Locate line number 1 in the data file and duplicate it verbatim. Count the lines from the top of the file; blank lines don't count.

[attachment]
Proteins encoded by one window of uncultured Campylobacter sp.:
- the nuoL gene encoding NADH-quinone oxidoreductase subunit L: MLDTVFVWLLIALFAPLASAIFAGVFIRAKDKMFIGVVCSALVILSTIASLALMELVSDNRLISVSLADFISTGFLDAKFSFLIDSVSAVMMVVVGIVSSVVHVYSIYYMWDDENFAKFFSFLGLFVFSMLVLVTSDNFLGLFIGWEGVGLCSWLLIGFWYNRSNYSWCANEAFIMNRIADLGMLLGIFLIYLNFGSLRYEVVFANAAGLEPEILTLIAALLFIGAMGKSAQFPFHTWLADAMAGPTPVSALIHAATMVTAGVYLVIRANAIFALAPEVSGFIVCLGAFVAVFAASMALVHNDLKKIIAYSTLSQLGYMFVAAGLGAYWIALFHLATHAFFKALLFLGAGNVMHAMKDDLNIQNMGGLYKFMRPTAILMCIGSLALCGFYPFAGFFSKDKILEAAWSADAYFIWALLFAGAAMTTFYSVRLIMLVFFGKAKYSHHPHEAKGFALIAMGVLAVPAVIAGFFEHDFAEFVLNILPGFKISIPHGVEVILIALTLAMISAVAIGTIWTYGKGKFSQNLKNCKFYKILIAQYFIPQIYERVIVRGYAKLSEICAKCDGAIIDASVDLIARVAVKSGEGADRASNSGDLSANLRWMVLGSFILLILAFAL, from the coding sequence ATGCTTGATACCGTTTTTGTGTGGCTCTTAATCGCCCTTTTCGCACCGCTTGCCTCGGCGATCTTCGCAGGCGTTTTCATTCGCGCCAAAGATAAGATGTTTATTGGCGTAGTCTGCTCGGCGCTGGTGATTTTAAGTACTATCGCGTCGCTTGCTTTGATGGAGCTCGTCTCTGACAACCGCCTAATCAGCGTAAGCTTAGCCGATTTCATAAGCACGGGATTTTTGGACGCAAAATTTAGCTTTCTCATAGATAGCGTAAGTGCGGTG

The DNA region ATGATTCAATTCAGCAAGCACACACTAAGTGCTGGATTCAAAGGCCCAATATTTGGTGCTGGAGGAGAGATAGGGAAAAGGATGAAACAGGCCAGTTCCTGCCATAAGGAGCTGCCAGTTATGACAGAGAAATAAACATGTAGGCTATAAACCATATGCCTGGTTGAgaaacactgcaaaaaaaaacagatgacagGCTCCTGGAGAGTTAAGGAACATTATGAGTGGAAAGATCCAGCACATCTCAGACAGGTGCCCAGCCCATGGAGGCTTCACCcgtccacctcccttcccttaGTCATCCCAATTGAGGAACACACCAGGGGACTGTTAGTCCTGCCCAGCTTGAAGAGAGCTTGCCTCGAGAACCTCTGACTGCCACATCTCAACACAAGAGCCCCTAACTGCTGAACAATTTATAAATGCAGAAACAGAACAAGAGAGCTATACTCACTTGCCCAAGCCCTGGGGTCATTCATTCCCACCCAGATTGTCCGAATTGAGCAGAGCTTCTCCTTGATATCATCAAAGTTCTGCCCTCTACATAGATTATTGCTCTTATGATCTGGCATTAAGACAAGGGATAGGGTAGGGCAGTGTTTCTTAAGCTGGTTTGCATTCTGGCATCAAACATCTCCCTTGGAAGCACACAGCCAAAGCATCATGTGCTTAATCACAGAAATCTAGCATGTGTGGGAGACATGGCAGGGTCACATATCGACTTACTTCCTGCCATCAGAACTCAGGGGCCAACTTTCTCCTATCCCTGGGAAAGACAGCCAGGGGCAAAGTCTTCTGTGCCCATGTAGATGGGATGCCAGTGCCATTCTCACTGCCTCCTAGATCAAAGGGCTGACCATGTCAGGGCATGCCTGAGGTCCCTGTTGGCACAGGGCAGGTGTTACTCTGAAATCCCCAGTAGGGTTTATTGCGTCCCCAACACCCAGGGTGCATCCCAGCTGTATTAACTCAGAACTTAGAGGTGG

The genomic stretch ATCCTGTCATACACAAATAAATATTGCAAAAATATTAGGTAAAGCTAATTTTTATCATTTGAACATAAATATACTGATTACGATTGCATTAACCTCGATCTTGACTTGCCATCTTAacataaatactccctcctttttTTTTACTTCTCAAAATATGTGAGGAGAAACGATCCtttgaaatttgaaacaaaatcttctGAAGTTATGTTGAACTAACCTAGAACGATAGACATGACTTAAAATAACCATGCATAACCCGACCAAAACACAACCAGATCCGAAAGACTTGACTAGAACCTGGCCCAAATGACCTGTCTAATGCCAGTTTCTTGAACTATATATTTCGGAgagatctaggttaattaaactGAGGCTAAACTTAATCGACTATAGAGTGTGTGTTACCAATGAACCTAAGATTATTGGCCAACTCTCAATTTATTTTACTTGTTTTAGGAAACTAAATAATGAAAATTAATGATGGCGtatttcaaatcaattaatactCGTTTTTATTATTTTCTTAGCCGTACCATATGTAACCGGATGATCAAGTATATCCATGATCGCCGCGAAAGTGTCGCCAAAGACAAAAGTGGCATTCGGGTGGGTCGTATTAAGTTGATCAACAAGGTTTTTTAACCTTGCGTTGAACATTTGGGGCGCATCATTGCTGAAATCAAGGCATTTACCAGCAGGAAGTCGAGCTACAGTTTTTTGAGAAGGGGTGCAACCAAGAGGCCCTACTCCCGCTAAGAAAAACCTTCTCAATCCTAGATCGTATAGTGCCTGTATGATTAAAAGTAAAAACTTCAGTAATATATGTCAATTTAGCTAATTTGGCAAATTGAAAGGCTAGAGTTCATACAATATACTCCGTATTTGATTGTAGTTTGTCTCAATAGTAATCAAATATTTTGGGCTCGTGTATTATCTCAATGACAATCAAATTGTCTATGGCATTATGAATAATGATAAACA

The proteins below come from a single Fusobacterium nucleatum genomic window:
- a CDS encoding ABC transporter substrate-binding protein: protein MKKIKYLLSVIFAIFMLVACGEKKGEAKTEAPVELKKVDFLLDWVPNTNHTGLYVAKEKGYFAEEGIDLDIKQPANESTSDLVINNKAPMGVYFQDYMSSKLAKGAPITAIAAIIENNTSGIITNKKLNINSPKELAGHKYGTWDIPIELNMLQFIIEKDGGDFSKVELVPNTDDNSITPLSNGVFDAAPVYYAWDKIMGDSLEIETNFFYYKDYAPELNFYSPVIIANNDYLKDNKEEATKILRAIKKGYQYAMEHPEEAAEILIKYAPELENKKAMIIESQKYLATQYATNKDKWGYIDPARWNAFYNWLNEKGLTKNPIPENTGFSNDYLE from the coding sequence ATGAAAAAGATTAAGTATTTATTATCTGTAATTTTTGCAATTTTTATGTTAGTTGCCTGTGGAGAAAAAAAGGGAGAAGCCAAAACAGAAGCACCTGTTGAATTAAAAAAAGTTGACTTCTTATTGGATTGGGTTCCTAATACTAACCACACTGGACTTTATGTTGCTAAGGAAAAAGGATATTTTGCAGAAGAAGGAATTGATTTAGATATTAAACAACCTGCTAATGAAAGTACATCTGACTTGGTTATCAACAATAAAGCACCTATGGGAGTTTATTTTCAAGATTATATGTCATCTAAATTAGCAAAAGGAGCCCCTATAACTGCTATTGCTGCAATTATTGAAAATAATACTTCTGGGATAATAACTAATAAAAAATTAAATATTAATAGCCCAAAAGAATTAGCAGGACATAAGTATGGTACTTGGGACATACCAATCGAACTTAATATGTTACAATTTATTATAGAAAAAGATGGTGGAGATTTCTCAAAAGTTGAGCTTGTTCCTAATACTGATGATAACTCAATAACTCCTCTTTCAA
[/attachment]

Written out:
Proteins encoded by one window of uncultured Campylobacter sp.: